ELLIE’S STORY CONTINUES

Ellie's Story ContinuesGraham was strutting around the Lake Springfield cabin like he had just won an Oscar. He received a text from agents White and Moore explaining how they successfully captured three sentient teddy bears and had them inert and stashed among regular teddy bears in a Walmart in New Liskeard. White was experimenting with a slightly altered chickadee call, amplifying the sound then blasting it as an ELF radio wave through a device dangling from a helicopter. The net effect was to vibrate the teddy bears out of their black velvet sacs where they slept and render them disorientated. Ground crews would then follow the path of the helicopter and scoop up the bears.

Ellie locked herself into Slim’s vast library on the fourteenth floor, coming out only occasionally to smell a tuna fish sandwich or other such morsel Slim’s staff put out for her. The little bear’s brain was bursting with cosines, antecedents, certitudes, historical certainties, classical literature, all in an attempt to win the hearts and minds of three admissions academics that would decide Ellie’s fate…tomorrow!

But, of course, tomorrow never really comes and when Ellie got wind of the fate of the three teddy bears she enlisted help from Pickles and they immediately telekinesed to Northern Ontario. It hit Ellie like a sac of hammers! As she sat on the roof of the McDonalds, next to the exhaust vent, she remembered the fairy from Ellesmere Island telling her to always rely on the rule of thirds. Ellie didn’t pay much attention to the advice; frankly, she had no idea what it meant, but on this day Ellie realized the fairy was telling her to use three black velvet sacs for protection from this new and ominous threat.

Ellie gave Pickles three sacs, told her where the helicopter was surveying the following day and wished her well. Ellie’s next move was to liberate the three captured teddy bears inside the Walmart. While Ellie rummaged through shelves of teddy bears she quickly realized the people running INSECT where not the sharpest tools in the proverbial shed. It is common knowledge that once a teddy bear has been granted sentientism one of the first thing the bear does is tear off it’s tags and barcodes as an acknowledgement of the new found status. Of all the bears only three had no barcodes, so Ellie stuffed them into a triple black velvet bag and telekinesed to the McDonald’s rooftop.

 

 

FOWL

blog photo 187 front flying duckWHAT IT IS

It was a late August early morning outburst by Jackson that brought Mrs. B to the front door. The sun was hitting the porch door screen in such a way that everything outside appeared pale and washed out. She shielded her eyes for a better look then grabbed the splitting axe from behind the stove and walked out on to the porch for a better look. Jackson was now in the arms of a man Mrs. B had seen before along the road and the little dog seemed more than content with his circumstance.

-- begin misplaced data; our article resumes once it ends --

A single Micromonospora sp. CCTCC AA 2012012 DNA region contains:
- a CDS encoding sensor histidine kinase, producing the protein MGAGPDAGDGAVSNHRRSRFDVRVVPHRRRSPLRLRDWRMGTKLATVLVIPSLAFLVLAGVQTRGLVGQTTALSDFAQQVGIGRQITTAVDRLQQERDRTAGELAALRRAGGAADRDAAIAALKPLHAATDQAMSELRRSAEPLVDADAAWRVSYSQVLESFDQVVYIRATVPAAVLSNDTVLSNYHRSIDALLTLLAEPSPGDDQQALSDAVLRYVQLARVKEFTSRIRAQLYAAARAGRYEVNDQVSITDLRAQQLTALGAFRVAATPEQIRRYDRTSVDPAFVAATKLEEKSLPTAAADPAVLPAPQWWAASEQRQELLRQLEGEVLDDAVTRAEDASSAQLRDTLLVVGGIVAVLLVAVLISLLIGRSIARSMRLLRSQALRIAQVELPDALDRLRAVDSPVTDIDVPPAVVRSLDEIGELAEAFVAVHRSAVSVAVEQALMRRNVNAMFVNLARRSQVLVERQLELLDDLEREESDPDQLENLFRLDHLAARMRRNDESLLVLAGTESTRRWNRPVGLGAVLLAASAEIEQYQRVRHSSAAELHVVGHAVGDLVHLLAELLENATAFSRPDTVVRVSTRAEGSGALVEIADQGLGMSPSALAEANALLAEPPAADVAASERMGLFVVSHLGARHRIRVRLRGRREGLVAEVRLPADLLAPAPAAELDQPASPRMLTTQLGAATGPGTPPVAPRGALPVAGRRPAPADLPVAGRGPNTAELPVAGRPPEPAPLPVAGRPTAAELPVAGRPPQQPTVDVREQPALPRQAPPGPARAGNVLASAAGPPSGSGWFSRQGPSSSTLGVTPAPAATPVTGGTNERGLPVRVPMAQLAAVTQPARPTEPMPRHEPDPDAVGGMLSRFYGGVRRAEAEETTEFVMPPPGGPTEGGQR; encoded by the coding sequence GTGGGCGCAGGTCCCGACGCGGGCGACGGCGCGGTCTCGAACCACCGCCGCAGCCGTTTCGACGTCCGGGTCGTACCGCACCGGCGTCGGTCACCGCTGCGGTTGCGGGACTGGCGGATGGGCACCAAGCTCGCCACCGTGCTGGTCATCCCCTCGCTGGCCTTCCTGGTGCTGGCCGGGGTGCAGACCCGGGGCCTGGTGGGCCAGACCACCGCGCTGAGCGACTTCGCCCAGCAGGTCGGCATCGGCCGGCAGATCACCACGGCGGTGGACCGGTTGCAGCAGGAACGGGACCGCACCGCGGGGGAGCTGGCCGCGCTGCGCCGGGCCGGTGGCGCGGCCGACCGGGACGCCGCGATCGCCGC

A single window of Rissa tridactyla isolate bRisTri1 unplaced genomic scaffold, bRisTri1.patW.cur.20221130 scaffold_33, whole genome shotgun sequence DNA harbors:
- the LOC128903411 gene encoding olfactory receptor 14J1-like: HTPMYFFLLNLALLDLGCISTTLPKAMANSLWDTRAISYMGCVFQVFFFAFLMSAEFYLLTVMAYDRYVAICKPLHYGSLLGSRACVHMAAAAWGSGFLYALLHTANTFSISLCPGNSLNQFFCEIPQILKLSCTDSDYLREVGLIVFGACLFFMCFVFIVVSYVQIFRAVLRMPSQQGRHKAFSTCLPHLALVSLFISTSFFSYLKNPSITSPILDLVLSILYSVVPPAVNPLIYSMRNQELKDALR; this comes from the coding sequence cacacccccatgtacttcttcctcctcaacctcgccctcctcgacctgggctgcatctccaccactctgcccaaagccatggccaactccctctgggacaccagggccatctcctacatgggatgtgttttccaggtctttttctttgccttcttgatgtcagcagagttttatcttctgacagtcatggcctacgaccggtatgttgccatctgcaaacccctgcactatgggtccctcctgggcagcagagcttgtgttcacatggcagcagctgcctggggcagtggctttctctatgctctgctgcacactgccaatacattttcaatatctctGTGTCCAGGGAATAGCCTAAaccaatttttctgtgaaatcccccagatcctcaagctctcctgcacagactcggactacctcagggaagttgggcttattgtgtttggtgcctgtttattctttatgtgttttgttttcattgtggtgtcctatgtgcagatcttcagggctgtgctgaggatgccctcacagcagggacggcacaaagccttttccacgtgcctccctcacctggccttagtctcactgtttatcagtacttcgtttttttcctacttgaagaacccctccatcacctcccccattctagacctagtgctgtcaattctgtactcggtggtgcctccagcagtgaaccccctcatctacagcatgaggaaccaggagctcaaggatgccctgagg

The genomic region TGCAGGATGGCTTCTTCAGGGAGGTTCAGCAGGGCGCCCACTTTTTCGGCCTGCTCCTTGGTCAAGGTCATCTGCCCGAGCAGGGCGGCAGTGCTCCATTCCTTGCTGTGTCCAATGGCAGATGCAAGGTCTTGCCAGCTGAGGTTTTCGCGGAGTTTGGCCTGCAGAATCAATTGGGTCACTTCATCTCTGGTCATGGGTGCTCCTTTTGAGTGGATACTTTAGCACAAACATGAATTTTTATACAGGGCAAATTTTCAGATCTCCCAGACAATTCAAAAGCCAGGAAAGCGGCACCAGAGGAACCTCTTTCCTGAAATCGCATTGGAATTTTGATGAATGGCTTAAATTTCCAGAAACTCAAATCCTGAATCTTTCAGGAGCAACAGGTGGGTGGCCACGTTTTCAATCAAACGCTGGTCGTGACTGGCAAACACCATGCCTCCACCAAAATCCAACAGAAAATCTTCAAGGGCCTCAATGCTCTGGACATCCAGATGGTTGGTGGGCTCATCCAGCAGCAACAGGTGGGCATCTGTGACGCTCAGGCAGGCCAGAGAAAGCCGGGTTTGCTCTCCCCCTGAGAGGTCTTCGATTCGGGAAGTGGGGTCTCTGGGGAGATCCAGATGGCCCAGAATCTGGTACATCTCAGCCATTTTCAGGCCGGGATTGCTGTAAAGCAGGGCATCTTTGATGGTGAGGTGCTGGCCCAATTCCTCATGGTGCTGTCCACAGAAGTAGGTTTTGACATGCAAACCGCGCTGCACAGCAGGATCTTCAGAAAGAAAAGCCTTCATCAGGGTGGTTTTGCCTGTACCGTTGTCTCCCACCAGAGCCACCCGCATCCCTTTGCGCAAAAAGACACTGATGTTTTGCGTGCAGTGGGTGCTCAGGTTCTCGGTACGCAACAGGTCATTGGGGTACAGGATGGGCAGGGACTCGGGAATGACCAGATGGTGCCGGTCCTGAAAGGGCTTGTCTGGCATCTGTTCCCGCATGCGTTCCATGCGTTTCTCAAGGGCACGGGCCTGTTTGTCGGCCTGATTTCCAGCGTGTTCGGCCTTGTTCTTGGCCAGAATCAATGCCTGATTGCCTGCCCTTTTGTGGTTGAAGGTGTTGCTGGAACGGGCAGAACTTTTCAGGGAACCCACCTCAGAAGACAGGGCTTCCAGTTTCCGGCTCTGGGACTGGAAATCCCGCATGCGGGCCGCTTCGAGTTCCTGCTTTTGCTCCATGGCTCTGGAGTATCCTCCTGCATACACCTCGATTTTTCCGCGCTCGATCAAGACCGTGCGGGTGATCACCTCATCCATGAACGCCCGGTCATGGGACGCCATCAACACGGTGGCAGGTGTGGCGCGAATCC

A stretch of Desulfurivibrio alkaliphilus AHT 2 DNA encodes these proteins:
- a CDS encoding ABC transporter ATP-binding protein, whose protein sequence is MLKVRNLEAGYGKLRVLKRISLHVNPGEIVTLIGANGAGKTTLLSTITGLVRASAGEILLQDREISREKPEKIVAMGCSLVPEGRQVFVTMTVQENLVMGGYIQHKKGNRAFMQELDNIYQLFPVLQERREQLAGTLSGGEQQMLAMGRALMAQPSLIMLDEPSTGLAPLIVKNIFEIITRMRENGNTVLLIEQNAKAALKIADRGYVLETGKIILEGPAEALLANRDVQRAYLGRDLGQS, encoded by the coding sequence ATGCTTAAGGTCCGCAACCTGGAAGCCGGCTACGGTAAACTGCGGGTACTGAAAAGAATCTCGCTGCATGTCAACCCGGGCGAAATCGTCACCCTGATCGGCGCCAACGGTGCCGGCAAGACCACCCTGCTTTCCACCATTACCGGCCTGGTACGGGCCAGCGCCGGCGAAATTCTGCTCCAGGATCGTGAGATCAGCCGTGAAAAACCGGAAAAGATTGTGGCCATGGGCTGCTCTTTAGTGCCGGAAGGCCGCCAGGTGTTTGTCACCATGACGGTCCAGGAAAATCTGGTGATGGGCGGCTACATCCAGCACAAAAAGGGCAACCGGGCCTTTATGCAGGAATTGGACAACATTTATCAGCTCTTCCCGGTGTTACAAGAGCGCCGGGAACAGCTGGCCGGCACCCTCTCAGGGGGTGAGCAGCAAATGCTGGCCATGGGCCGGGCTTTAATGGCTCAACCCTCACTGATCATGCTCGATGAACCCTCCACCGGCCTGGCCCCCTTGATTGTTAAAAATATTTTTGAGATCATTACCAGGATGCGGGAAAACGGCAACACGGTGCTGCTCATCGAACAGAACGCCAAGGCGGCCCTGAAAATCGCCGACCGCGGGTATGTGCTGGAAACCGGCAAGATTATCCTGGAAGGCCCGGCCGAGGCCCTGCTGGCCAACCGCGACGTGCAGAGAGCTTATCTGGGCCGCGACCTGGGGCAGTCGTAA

The man, a somewhat translucent or at least an extremely pale person, explained to Mrs. B that he was a living metaphor to the metaphor that was the doomsday clock and of late was feeling quite unhealthy. It was his hope to travel to a plot of land in Missouri where it was said he would be revitalized to his former self and he could return to his life’s work. His travelling companion and guide was a most cantankerous male mallard that disappeared after being shot at by hunters overanxious for the beginning of hunting season. The duck, spoiling for a fight, took off over five days ago and had not yet returned. The man even sent his beloved horse to retrieve the bird but both were still missing.

Mrs. B served a raisin/cranberry scone, along with an orange pekoe tea on the small table at the far end of the porch, much to the delight of the man. She listened intently to the man’s musings and just as she was about to assure him his friends would return, the mallard’s erratic flight saw him swoop down from the tree tops, then along the road a few feet above the horse galloping along the road towards Mrs. B’s house.

WHAT IT IS NOT

He just cooked the food. Breakfast preparation started at 4:30 AM, the rest of his day was chopped up into long unpaid breaks, more food prep until the day finally ended at 7:30 PM and he headed to his tiny one room cabin to gulp down a half dozen beers. Occasionally, he’d get a ride into Greensburg, and stock up on Budweiser before returning back to Bayfield Camp.

At any given time, the camp housed twenty to thirty juveniles who ran afoul of the law. The camp counselors practised a mixed bag of tough love and religious fanaticism in an attempt to scare the kids straight. The result on the inmates was increased dope smoking, increased sex and increased mayhem to the point that one night all nineteen kids at the camp escaped into the nearby woods after one of them cut through the wire fence that surrounded the camp.